Back to the drawing board on family payments: new bill still hits poorest families

Responding today to the introduction of a new family payments bill into the Parliament, ACOSS has urged against looking for budget savings in family payments for single parents and low income couple households, and advanced an alternative reform proposal.

“On our numbers a low income single parent family with 2 children will take a hit of more than $60 per week or $3000 per year over time once their youngest child turns 13, due to the reduction in Part B and the withdrawal of end of year supplements. We cannot support this,” said Dr Cassandra Goldie, ACOSS CEO.

“Single parents and their children have already been hit hard with cuts over the last few years which have reduced their safety net significantly.

“On the latest analysis, there are over 600 000 children living below the poverty line and children in single parent households are in poverty at over twice the rate of children living with two parents.

“The proposed changes will also hurt low income couple households, including those without paid work. The $5 per week increase to Part A will not offset the losses for these families.

“We are also disappointed that the proposed package does nothing to address the gradual erosion of family payments as a result of indexation to prices.

“The lack of indexation to wages since 2009 has already resulted in a cut of approximately $20 per week per child in family payments for families on the lowest incomes.

“The restoration of indexation to wages would ensure they keep pace with rises in community living standards and partly compensate couples with older children for any losses due to changes to Part B.”

ACOSS is advocating an alternative package of reform which would ensure that family payments are fit for purpose, well-targeted and simplified. The ACOSS package is designed to reduce child poverty, target payments more appropriately and reduce workforce disincentives.

“ACOSS supports reform to Part B to address work disincentives for couple households with older children, but we will only support a reform package that gets the balance right. Our proposal would target Part B to couple households with children under 13 while substantially offsetting losses for low income couple families through increases to Part A. It would also boost the incomes of single parent families by $23 per week and secure the adequacy of payments into the future for all eligible families through indexation to wages.

“We are keen to see modelling of our proposal, and all reform proposals currently on the table, to ensure that the impacts of each option on different families are well understood.

“We look forward to continuing a dialogue with the Government, the major parties and the cross-bench to secure a fair and sustainable family payments system for the future.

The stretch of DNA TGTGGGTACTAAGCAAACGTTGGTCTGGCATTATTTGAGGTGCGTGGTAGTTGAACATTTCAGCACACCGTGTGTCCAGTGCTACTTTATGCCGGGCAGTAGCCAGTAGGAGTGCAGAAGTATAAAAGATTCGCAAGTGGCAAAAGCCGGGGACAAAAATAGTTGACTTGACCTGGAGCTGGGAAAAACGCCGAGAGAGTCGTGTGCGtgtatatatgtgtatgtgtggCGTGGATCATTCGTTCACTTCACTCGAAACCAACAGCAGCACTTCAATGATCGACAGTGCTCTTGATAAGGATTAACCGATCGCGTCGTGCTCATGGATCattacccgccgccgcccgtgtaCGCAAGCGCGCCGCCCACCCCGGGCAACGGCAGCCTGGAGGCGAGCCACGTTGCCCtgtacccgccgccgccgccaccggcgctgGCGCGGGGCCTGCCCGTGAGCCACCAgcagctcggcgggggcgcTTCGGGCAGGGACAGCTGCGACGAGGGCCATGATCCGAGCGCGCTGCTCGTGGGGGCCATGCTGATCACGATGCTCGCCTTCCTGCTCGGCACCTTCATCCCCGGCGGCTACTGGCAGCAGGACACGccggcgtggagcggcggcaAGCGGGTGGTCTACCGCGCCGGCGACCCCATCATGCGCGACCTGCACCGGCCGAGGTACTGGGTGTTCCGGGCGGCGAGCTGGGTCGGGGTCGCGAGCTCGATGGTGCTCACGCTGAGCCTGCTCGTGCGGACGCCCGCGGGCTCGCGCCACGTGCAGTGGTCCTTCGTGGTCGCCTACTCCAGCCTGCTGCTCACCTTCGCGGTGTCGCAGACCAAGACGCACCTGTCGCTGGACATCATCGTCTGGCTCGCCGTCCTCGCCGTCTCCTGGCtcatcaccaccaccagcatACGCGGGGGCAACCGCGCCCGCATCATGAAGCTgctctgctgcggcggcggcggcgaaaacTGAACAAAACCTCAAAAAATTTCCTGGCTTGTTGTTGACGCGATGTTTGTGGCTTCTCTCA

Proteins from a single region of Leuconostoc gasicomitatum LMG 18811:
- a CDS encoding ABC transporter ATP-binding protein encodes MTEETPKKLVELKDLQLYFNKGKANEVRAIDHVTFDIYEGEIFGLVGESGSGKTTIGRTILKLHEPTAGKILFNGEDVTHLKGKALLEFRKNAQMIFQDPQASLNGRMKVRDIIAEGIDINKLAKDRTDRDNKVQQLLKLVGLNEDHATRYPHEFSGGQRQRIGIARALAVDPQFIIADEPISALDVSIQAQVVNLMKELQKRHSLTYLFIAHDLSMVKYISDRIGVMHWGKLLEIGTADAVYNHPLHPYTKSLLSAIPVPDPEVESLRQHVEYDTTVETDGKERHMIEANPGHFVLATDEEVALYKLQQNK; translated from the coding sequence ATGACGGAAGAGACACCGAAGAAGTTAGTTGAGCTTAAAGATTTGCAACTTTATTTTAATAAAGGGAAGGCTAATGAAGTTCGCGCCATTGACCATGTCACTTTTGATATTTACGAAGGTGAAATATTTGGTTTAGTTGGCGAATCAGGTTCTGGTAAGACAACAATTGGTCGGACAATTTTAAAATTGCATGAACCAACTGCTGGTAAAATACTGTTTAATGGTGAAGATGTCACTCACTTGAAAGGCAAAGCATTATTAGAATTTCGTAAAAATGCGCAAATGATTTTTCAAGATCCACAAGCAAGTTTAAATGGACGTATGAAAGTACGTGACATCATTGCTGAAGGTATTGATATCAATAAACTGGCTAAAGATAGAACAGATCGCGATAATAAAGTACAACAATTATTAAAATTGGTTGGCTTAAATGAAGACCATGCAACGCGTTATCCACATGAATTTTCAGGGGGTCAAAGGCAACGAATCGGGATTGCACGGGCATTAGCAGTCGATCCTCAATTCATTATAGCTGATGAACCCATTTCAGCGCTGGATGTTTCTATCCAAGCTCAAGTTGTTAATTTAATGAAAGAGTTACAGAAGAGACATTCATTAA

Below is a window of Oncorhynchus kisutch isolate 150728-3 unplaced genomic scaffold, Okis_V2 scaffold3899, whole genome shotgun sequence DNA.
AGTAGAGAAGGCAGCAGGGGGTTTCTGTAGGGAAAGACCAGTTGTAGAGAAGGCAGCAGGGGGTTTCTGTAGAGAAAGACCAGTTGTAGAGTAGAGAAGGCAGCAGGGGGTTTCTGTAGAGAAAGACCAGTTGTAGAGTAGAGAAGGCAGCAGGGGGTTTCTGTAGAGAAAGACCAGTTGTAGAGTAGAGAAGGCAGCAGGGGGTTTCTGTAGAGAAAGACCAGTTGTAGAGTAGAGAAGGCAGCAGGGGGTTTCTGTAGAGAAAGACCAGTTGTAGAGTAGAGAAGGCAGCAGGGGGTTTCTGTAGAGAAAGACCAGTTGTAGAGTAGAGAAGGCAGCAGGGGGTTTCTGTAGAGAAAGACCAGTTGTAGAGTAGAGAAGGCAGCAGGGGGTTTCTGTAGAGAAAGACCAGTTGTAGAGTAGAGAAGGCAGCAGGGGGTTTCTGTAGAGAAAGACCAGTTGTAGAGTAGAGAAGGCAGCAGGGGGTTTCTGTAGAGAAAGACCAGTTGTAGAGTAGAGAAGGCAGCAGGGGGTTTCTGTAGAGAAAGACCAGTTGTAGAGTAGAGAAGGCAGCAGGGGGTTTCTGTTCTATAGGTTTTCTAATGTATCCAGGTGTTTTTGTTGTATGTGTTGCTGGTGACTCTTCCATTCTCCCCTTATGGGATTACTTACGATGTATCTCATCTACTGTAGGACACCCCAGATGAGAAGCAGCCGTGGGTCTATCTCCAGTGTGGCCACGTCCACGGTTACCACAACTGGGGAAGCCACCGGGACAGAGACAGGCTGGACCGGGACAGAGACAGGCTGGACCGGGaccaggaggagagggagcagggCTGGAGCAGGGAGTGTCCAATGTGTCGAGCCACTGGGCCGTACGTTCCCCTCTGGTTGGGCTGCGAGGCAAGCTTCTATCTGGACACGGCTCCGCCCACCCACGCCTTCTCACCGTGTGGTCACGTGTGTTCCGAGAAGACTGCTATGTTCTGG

ACOSS’ proposed reforms:

  1. Index family payments to wage movements as well as the CPI, by restoring previous benchmarking of maximum rates of family payments to pension rates, which were based on the age of each child.
  2. For Part A, consider introducing a ‘middle benchmark’ for children of primary school age (in addition to one for preschoolers and another for those of high school age).
  3. Replace Family Tax Benefit Part B for single parent families with a Sole Parent Supplement to provide adequate supplementation for the extra costs of raising a child alone regardless of paid workforce status. This should be set at the level of the current Part B payment for younger child, so that payments to single parent families no longer fall when the youngest child reaches 6 years. This would provide an increase to affected single parent families (many of whom recently experienced payment cuts) of $23 per week and clearly separate this function from that of supporting the main carer of a child to ‘stay at home’.
  4. Progressively replace the ‘remaining’ FTB Part B payments in respect of couples with school-age children with higher Family Tax Benefit Part A payments, in a way that minimizes any income losses for families on low incomes. For example, the Part B payment for couples could initially be restricted to those whose youngest child is 12 years or less, and low income families with older children. Any income losses for those affected should be substantially offset by proposed increases in the FTB Part A payment for school age children, and proper indexation for those payments.
  5. Retain FTB Part B for couples where one parent cares for a young child ‘at home’.
  6. Establish an independent review of the adequacy and indexation of social security payments: The Government should establish an independent payments review commission to review the adequacy of all payments (including pensions, allowances, family payments and supplements) and indexation arrangements on a regular basis (say every 3 to 4 years) with a view to ensuring all households are able to achieve an acceptable standard of living. This body should recommend benchmarks for income required to achieve an adequate standard of living, including for children, based on the best available research.


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